Will Israel Suffer from Biden-Trump Blame Game?
Donald Trump Joe Biden

Israel is becoming a partisan issue in Washington as the White House faces a moment of truth on Iran.

By Pesach Benson, United With Israel

Reading the tea leaves of reports and statements coming out of Washington, President Joe Biden has lost hope for a breakthrough with Iran in Vienna.

Comments from two key spokespersons suggest the White House, unable to negotiate a return to the JCPOA nuclear agreement, is now gearing up for a mudslinging blame game with former president Donald Trump.

On Tuesday, State Department spokesperson Ned Price told reporters, “It’s worth spending just a moment on how we got here. It is deeply unfortunate that because of an ill-considered or perhaps unconsidered decision by the previous administration that this administration came into office without these stringent verification and monitoring protocols that were in place.”

The very next day, White House spokesperson Jen Psaki followed up on that messaging. Iran’s “increased capabilities or aggressive actions they have taken through proxy wars around the world,” she said, would not have advanced had Trump not “recklessly pulled out of the nuclear deal with no thought as to what might come next.”

Psaki continued: “Iran’s nuclear program was no longer in a box, no longer had the most robust inspection regime ever negotiated, no longer had the tight restrictions on nuclear activity.”

Moreover, Axios reported this week that the Biden administration expects to reach its moment of truth in January or February as to whether or not there’s any point to continue negotiating with Tehran. Regardless of whether the White House goes all in on diplomacy or pivots towards confrontation, Biden will face a backlash, hence the administration is going into pit bull mode.

“They are going to focus the fire on Trump,” a source told Axios.

The messaging that Trump left his successor with a bad hand of cards accomplishes two things for Biden. If the White House ultimately pursues diplomacy, the messaging will lower public expectations of the quality of the agreement. And if Biden ditches diplomacy to confront Iran, the messaging will shore up the support of the president’s Democratic base.

Israel Caught in the Middle

The Axios report also noted that the Biden administration hopes Israeli officials will “amplify” the White House’s messaging.

This raises two questions for Israel.

Is Israel about to be caught in a new partisan battle between Democrats and Republicans?

Hopefully not. Israel’s new government appointed Michael Herzog, brother of President Isaac Herzog, as ambassador to the U.S. because he has good relations with Democrats and Republicans. He was tapped to contain these kinds of problems.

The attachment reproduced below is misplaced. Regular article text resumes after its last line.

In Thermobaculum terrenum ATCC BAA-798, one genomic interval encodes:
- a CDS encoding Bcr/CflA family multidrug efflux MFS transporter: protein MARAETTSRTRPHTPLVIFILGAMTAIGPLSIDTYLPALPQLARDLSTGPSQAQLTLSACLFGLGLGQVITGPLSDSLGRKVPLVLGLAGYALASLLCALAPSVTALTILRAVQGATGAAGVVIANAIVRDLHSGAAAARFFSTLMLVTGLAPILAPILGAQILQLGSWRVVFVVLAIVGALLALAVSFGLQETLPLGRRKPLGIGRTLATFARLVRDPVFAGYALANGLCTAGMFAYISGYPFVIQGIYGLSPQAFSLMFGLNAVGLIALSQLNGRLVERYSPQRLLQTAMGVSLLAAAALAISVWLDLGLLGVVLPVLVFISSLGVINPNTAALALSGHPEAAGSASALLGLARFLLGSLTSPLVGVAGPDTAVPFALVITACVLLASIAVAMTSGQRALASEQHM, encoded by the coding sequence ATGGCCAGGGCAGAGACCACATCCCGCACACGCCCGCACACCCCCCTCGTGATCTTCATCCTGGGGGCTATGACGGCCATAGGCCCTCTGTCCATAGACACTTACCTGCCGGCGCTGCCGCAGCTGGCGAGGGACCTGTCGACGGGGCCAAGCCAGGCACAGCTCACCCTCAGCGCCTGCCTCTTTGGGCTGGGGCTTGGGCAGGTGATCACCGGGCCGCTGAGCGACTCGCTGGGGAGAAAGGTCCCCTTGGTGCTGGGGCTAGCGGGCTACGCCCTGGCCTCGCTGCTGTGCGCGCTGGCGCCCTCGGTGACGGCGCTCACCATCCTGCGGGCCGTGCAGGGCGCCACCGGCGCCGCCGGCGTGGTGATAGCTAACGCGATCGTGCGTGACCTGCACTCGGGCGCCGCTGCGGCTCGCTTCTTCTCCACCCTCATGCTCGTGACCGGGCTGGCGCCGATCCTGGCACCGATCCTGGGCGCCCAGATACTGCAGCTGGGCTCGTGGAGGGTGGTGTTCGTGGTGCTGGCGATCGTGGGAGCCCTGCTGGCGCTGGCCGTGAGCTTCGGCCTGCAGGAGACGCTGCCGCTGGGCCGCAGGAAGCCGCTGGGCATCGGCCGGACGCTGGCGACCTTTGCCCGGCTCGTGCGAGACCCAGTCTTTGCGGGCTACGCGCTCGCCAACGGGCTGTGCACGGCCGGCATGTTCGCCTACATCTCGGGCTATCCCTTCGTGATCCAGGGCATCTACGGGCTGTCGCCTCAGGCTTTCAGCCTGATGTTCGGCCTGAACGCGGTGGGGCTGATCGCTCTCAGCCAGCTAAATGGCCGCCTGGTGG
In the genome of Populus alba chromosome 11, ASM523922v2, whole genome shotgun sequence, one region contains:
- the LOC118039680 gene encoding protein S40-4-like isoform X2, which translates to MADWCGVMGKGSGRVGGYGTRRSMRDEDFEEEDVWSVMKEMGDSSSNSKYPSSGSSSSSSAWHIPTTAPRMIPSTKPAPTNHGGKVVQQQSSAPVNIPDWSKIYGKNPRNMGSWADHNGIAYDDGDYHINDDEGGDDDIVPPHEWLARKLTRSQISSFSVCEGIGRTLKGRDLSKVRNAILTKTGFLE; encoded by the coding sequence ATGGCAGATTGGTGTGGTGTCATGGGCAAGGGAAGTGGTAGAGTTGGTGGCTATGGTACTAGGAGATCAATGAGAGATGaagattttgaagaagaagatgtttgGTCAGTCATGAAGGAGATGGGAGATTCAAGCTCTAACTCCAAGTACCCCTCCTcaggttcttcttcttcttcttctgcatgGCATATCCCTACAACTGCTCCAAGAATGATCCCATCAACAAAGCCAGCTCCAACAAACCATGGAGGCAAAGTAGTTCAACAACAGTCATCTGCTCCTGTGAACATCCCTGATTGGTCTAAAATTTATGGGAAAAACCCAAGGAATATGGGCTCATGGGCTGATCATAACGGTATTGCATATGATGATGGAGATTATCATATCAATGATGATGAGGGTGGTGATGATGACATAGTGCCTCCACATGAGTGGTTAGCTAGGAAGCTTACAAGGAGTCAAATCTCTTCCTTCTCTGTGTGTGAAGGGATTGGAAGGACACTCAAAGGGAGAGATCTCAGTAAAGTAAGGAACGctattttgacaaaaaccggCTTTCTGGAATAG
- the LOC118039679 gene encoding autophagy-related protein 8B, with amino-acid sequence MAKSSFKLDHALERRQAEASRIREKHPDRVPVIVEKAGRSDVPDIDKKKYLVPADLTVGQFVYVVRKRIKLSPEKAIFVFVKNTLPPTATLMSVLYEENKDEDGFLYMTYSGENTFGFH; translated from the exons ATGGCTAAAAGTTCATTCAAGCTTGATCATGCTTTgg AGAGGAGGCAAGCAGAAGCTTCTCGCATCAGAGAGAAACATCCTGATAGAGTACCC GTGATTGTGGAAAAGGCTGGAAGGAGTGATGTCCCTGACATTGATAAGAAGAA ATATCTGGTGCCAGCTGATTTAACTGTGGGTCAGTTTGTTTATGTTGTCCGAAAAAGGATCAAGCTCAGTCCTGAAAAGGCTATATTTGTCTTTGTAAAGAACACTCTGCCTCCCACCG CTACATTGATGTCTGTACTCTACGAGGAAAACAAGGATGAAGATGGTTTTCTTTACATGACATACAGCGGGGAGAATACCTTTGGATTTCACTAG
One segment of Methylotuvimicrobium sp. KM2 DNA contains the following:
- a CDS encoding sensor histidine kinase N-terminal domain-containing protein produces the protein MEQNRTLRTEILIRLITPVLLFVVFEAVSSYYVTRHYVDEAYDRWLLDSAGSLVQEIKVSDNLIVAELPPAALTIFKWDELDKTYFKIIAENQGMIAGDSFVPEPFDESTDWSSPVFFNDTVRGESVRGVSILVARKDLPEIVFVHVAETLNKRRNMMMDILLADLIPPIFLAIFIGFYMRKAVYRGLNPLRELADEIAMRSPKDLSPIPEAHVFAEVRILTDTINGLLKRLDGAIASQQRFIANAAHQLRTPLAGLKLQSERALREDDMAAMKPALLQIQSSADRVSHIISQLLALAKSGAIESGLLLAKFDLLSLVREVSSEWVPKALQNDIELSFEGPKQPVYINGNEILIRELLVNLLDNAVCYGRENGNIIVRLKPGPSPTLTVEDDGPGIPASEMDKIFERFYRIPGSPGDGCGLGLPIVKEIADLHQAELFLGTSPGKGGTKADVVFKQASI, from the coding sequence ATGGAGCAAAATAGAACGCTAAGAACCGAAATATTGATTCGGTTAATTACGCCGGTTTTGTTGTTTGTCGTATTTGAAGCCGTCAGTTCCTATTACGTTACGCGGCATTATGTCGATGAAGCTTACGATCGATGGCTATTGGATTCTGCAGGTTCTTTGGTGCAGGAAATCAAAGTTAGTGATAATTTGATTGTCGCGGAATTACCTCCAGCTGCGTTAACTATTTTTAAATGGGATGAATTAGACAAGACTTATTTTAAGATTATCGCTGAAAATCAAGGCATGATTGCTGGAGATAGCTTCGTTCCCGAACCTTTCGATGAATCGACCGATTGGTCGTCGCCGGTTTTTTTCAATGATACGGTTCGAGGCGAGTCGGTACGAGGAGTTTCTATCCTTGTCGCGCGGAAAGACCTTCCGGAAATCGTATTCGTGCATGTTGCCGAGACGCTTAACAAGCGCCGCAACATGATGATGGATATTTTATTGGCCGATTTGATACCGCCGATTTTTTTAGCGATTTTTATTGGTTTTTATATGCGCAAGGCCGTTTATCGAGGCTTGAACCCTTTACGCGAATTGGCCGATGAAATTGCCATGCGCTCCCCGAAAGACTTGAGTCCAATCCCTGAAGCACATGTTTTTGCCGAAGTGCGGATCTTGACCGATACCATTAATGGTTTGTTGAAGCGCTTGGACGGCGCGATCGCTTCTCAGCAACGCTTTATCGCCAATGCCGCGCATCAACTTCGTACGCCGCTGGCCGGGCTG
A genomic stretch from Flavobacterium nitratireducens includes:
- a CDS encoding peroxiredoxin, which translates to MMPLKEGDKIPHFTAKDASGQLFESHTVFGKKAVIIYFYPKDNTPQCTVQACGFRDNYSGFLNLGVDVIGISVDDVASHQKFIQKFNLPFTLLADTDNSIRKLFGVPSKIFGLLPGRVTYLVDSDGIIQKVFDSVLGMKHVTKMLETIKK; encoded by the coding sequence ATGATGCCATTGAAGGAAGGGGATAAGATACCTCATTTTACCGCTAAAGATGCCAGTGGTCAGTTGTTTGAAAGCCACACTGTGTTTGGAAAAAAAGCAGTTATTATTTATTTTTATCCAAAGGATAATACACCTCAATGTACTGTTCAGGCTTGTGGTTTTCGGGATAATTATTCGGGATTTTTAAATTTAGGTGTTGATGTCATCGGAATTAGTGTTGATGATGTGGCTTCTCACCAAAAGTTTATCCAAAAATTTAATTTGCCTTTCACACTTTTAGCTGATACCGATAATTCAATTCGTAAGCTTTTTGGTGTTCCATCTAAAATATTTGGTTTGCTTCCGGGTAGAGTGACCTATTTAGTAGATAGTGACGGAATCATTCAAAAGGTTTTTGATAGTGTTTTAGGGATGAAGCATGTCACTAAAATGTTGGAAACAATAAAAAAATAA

American Jewish organizations who dealt with Barack Obama and Benjamin Netanyahu’s sour relationship when the JCPOA was first negotiated are hopefully a little wiser from the experience.

Time will tell how successful they are.

Will Israel be blamed for Trump taking the U.S. out of the JCPOA?

Blame will likely come from the extremes of the Democratic and Republican parties and their supporters. Angry partisan tweets coming from the Squad can be expected. And Trump’s recent comments about American Jews and Benjamin Netanyahu’s sincerity don’t make it difficult to imagine the far-right dallying with historical revisionism.

So whether any blame comes from the left or the right, it’s worth recalling that Trump’s decision to withdraw from the JCPOA in 2018 was because Iran was already violating the deal. This was clear from a trove of Iranian nuclear documents the Mossad stole from a Tehran warehouse. In April, Israel began revealing what it was learning from the intelligence haul. After studying what the trove revealed, Trump dropped out of the agreement. in May.

In any event, the conditions for Vienna’s current round of indirect negotiations weren’t ideal.

A new hardline government led by President Ebrahim Raisi took over, setting back whatever incremental progress the U.S. made with Hassan Rouhani’s government. Strike one.

The Biden administration’s credibility on the world stage took a massive hit by the way its withdrawal from Afghanistan unfolded. Strike two.

Biden desire to return to the JCPOA has been so strong ,the Iranians couldn’t fail to notice. The White House was never really negotiating from a position of strength. Strike three.

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